He shot them, but after a while, they worked that out, so he turned the clothes line a bit and made a different obstacle,
until they worked hat out!!
 
Joyce Harris
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John C Daley wrote:You often  need to change the method of trapping etc because the rats work things out.
I have a friend who decided to shoot them as they walked along a fence, he set up the clothes line with some sheets,
and aimed at the fence through a gap in the sheets.
To get a good target he set an obstacle in place and the rats leaned over to get past.
He shot them, but after a while, they worked that out, so he turned the clothes line a bit and made a different obstacle,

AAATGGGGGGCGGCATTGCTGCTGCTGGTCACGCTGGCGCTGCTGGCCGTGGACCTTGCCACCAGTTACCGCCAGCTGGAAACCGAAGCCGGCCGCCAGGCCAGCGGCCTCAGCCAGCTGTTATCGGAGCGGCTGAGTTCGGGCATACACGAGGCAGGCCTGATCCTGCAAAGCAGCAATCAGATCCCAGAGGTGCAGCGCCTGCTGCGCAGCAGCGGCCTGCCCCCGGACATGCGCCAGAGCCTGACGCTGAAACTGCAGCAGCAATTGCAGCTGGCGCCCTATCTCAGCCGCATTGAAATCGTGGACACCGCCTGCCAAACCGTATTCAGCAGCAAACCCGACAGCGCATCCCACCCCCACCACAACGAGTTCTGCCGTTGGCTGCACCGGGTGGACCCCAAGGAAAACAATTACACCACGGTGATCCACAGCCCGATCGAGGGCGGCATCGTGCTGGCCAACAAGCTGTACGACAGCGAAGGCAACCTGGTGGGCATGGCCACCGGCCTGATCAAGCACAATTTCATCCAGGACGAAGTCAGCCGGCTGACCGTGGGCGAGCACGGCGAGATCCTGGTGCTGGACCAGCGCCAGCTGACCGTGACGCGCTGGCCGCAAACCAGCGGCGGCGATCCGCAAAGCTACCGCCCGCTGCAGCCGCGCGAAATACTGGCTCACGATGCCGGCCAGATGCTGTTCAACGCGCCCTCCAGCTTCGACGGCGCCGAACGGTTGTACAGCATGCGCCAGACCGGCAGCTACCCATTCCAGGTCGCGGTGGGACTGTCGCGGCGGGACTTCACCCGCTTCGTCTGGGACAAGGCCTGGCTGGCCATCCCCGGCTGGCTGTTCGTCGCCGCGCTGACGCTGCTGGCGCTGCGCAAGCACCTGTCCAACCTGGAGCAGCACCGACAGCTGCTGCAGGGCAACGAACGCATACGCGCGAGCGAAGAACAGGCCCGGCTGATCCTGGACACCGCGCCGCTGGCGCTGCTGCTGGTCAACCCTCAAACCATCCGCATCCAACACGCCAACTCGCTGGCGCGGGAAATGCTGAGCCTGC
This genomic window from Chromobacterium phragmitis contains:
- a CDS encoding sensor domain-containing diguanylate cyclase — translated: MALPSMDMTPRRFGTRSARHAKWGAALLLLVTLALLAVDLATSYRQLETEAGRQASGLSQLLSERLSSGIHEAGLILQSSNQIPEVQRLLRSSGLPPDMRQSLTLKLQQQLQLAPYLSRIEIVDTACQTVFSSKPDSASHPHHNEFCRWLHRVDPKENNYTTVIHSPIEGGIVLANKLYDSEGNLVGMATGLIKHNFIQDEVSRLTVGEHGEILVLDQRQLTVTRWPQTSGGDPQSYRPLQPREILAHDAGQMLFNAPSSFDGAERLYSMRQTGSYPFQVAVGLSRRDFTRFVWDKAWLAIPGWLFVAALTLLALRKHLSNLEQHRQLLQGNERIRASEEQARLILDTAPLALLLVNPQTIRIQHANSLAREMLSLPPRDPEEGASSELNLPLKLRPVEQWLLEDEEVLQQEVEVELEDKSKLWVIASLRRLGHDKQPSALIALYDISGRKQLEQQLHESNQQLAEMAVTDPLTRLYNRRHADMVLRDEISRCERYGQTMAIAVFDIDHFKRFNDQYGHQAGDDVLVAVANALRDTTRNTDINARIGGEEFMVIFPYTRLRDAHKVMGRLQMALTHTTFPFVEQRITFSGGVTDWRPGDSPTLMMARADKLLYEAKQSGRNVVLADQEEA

until they worked hat out!!



Its called SURVIVAL of the 'living' adapt-ist.

OR they just hate having funerals every night.


 
Joyce Harris
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Im getting closer to using the water bucket method.
I have one or more rats and I dont want to share my Summer bounty with them in a few months.

I had one come along the bottom rung of a boundary fence where I was transplanting an advocate tree into the ground.
I had some composted waste I put midway beside the depth of the root system of the tree, to encourage them to root out and as it leached down to root down.
That rat must have smelled the richness of the dark moist compost and came within 3ft/meter from me, sniffing away not a care about me.
I had already buried it well by that time, and I have kept a watch to see if they have dug into it but thankfully no disturbance.

However they keep trying to get into my worm farm.
Evidence here and there ever few days.
So I keep monitoring for NO access.

Noticed in the last week that they have been feasting on fallen fruits - as the wind blows the small immature fruits off.